By Tiago C. Zortea:
Ten years ago, in the second year of my undergraduate course in Psychology, I came across a short book chapter that caused me to rethink many of the ways in which I understood mental health: The actress, the priest, and the psychoanalyst: The knife sharpeners, written by the Brazilian Professor of Social Psychology Luis Antonio Baptista . Baptista uses the examples of an actress, a priest and a psychoanalyst to explore how ‘public opinion makers’ can indirectly contribute to intolerance and violence against those who they do not consider ‘standard’, ‘holy’ or ‘normal’ respectively. According to the author’s metaphor, they are not directly involved in these people’s death, but they ‘sharpen the knives of the crimes’.
Since then, I have asked myself many times whether I am a ‘knife sharpener’. Do the things I do and say, in some sense, contribute to excluding people from society? Am I categorising people into personality profiles or groups of symptoms that mean they identify themselves as being either ‘normal’ or ‘pathological’? What kind of approach do I take towards mental health and what are the consequences of this approach in people’s lives? The more I study, the more concerns I have about the implications of my words on people, especially on the general public. Diagnosis criteria can be easily misunderstood, particularly when the topic is mental health. It is critically important to be careful when talking about psychiatric diagnosis in a public forum (e.g., on television, at public engagement events). It is from misunderstandings and insensitive perspectives on mental health that popular and stigmatising notions of ‘normal’ and ‘pathological’ are born. In 2014, Professor Peter Kinderman, President-Elect of the British Psychological Society published a fantastic book entitled “A prescription for psychiatry: Why we need a whole new approach to mental health and wellbeing” . Among several issues regarding mental health, Kinderman alerts us to how problematic certain labelling practices can be and suggests we should stop dealing with “people’s distress as merely the symptom of diagnosable illness and instead develop a more appropriate system for describing and defining people’s emotional problems” (p. 48).
Baptista  examines how stigma can be reinforced not only by specialists but also celebrities and certain conservative religious institutions. It is important to remember that until the 1970s, homosexuality was listed as a mental disorder in the DSM (Diagnostic and Statistical Manual of Mental Disorders) classification , and several religious institutes based their arguments on DSM to state how each gender should behave and to to justify their position that same sex relationships were abnormal and unnatural.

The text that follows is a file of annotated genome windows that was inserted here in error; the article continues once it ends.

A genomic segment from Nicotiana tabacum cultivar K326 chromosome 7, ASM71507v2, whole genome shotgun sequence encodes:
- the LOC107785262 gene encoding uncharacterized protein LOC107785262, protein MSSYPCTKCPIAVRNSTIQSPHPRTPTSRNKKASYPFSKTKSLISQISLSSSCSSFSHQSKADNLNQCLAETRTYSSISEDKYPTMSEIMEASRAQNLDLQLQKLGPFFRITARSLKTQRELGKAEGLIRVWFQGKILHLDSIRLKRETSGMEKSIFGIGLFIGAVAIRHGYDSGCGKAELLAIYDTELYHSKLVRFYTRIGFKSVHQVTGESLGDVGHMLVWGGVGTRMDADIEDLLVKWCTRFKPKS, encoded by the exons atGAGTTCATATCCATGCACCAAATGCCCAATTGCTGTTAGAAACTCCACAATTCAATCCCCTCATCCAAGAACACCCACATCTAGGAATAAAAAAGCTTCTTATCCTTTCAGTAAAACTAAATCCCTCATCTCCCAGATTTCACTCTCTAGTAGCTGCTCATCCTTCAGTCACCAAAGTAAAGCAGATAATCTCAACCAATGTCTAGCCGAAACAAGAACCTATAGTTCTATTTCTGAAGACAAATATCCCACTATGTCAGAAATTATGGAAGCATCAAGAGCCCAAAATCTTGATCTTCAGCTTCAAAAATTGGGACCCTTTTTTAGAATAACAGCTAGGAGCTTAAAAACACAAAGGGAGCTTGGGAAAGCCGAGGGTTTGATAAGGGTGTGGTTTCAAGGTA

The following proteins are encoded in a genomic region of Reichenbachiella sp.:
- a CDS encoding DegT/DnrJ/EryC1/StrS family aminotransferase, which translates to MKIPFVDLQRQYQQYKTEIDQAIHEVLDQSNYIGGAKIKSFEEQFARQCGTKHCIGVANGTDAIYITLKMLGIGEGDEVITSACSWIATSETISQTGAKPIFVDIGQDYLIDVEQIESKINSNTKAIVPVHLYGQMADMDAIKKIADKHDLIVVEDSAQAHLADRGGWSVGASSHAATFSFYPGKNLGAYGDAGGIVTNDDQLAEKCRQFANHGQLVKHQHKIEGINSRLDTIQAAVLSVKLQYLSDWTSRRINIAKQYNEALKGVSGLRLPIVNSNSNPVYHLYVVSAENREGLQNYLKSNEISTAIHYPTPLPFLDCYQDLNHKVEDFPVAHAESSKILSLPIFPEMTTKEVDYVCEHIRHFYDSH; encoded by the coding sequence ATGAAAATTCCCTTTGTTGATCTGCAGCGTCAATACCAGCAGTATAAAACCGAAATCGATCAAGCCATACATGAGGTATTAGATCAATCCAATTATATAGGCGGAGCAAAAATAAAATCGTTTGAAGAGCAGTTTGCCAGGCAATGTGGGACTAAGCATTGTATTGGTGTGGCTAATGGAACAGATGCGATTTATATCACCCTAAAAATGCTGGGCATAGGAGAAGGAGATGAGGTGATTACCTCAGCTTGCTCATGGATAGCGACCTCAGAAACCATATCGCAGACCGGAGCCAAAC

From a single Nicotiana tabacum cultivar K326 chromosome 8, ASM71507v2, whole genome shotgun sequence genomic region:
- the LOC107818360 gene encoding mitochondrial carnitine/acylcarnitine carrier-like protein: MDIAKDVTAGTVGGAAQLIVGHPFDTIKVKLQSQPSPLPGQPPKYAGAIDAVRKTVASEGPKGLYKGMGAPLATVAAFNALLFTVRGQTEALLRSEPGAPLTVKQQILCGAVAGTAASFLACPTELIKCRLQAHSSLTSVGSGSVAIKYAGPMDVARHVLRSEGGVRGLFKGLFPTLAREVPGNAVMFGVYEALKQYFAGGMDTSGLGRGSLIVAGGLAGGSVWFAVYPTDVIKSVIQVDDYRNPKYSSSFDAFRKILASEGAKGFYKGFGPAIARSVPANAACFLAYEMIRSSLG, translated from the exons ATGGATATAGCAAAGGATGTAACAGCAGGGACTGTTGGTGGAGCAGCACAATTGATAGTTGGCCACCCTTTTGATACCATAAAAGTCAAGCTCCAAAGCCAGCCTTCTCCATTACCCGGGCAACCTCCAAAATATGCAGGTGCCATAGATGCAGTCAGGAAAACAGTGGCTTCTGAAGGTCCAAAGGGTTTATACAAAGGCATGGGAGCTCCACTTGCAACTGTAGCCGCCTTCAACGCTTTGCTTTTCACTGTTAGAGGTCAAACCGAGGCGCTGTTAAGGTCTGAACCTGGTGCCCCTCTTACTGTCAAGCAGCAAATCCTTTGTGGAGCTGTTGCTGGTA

On the 17th of April 2015, BBC Panorama showed a documentary entitled “A Suicide in the Family”  and one of the interviewees, Matt – a young man who tried to end his own life – said: “I’ve always been a quite expressive person, if you like… I’ve been sort of, quite effeminate maybe? It did not really fit in with my group of friends, sort of things. I always felt like an outsider looking in. That was obviously difficult because when you’re growing up, nobody likes to be an outcast, do they?”. Notice which topic Matt chose to bring up to the conversation where the main theme was suicide. He could have mentioned numerous issues such as unemployment or family problems, but he chose to describe something that he had experienced since he was a child: feeling rejected for being an expressive person. ‘Effeminate’ was the label. Matt grew up learning that in order to be a man he was required to fulfil a list of behaviours and modes. For those who couldn’t respond to the requirements, something was wrong, strange, unnatural or abnormal. Fortunately, Matt asked for help and received support.
As a mental health professional, I understand that one of my most important tasks is to work hard to end stigma. One of the many possible ways to accomplish this is by praising human differences; Emphasising that there are innumerable ways to be a human and they can’t all be fit in boxes or separated by social labels. There are expressive people like Matt, and there is nothing wrong with that. We all have different backgrounds, different genders, different bodies, different abilities and disabilities, different beliefs, different moods, different ways of expressing ourselves, different tastes, and different trajectories. All we have is difference! We are rich in diversity, but as society we insist in creating social categories and excluding those who do not fit in. This indicates our difficulty of dealing and living with our differences. Perhaps we could encourage ourselves to make small changes to challenge this; we could push our boundaries, expand our acceptances and understand that social exclusion and stigma kill people. We could develop more empathy. We could save lives.
 Baptista, L. A. (1993). A atriz, o padre e a psicanalista: Os amoladores de faca. In L. A. Baptista. A fábrica de interiores. Rio de Janeiro: UFF.
 Kinderman, P. (2014). A Prescription for Psychiatry: Why We Need a Whole New Approach to Mental Health and Wellbeing. Palgrave Macmillan.
 Homosexuality and Psychology. (n.d.). In Wikipedia. Retrieved July 15, 2015, from https://en.wikipedia.org/wiki/Homosexuality_and_psychology#cite_ref-3
 Sculthorp, T. (Producer and Director), Thomas, C. (Editor), & Jack, S. (Reporter). (2015). A Suicide in the Family [Documentary]. United Kingdom: BBC One. From http://www.bbc.co.uk/iplayer/episode/b05rcrx0/panorama-a-suicide-in-the-family